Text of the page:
State agencies are expected to submit to the Legislative Budget Board plans to trim their current biennial budgets today.
Texas Gov. Rick Perry, Lt. Gov. David Dewhurst and House Speaker Joe Straus asked department heads last month to reduce current spending in light of a multi-billion shortfall expected to greet lawmakers when the 82nd Legislative Session convenes next January. Conservative estimates place the shortfall near $10 billion and still others predict a hole closer to $20 billion.
Tuesday’s deadline comes on the heels of last week’s report by Texas State Comptroller Susan Combs that indicated sales tax collections in January 2010 slid by more than 14 percent compared to January 2009. Combs predicted future months would reflect similar shortfalls before the economy is expected to level out.
Agencies have until the end of the day to submit their reports, which can be found here. We will continue to update this post as more agencies submit their proposals.
At least one major state agency has asked Texas leaders to consider backing away from the 5 percent budget cuts requested of all departments. The Texas Department of Criminal Justice said cutting the budgets of more than seven of its 25 departments, including academic training, treatment and offender services, would increase recidivism, explode the prison population and potentially cut loose 3,100 TDCJ employees.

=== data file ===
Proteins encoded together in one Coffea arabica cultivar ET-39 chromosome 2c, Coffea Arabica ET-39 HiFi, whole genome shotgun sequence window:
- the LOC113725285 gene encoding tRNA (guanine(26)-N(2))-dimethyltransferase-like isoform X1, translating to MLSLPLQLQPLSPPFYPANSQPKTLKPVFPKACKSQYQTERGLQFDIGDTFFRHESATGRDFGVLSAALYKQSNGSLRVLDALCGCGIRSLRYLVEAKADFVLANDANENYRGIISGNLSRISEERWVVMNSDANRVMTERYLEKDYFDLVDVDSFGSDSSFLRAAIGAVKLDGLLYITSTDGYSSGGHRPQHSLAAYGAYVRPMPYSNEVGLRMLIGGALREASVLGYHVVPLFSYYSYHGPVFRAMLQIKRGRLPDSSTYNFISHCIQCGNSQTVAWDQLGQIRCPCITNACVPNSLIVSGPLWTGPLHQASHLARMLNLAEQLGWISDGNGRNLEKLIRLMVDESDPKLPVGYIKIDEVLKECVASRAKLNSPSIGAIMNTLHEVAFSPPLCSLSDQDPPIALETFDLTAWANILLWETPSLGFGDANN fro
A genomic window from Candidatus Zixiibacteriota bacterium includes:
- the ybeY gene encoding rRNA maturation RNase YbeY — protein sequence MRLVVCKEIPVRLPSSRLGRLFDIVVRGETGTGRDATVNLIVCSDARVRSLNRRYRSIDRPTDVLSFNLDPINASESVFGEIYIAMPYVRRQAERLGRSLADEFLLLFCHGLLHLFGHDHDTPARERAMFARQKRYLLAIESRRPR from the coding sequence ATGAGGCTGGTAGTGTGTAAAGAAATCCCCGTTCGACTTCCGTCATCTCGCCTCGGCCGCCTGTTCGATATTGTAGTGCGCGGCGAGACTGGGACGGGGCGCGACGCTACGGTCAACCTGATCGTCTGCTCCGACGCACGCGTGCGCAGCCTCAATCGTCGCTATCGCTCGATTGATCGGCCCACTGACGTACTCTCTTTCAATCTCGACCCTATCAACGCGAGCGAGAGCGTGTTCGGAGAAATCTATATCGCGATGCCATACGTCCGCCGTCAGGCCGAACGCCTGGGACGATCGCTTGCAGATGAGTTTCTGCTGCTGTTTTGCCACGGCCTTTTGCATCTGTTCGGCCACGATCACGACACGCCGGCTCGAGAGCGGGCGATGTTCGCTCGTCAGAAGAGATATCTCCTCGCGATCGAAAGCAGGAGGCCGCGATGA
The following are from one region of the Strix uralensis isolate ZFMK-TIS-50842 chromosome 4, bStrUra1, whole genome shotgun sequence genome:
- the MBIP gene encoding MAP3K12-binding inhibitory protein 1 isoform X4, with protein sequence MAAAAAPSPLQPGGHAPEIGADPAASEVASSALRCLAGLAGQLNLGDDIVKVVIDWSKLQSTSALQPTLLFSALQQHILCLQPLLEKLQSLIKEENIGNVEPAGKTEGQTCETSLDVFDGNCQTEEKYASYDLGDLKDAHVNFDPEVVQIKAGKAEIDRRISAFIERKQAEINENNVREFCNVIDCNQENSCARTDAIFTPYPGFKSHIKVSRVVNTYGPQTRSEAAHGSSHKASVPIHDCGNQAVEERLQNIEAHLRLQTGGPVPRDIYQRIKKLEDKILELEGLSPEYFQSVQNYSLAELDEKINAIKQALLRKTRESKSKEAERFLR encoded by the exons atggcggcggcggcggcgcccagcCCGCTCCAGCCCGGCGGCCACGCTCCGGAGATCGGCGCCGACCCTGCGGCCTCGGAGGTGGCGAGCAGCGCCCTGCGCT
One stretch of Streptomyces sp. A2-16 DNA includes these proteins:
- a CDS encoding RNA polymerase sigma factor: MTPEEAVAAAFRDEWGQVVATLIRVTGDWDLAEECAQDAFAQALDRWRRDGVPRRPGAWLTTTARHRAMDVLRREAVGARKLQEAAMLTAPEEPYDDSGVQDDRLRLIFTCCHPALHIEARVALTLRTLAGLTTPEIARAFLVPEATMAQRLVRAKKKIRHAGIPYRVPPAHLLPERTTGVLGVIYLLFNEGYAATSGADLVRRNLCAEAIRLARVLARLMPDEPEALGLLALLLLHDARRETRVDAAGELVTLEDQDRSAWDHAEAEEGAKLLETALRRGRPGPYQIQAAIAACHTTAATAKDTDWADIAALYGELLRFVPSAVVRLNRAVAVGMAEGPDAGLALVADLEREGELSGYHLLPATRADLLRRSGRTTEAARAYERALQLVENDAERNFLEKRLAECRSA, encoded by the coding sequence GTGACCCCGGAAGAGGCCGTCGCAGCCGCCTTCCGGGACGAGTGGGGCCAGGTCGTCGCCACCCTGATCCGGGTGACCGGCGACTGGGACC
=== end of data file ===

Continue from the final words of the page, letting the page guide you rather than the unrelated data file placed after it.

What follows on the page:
TDCJ Executive Director Brad Livingston conceded cuts could be made to the department’s correctional industries revenue fund, commissary fund balance, administrative operating costs, unspent treatment diversion funding and three other departments. But, he added, those trimmings would eliminate “all fiscal and operational flexibility” to manage the 2010-2011 budget. The approved cuts amount to more than $50 million over the next two years, but dipping into the other departments — which total about $294.3 million in operating expenses — is close to impossible.
The overtime budget for the Texas Department of Public Safety’s border security initiatives could face a $10 million hit this fiscal year. That is the largest portion of the agencies proposed $14.6 million in budget reductions over the current biennium.
The University of Texas System identified $175.3 million in cuts; with UT Austin absorbing most of the shock with a $26.6 million cut in general revenue spending (money from state taxes) and about $29.2 million in total appropriations. A more detailed breakdown of how UT and other schools in the system are managing the state’s lean times can be found here. And Texas A&M University is looking at a $28 million hit, details which can be found here.
Legislative Budget Board spokesman John Barton said the agency will continue to update its Web site as agencies continue to submit their budget proposals.
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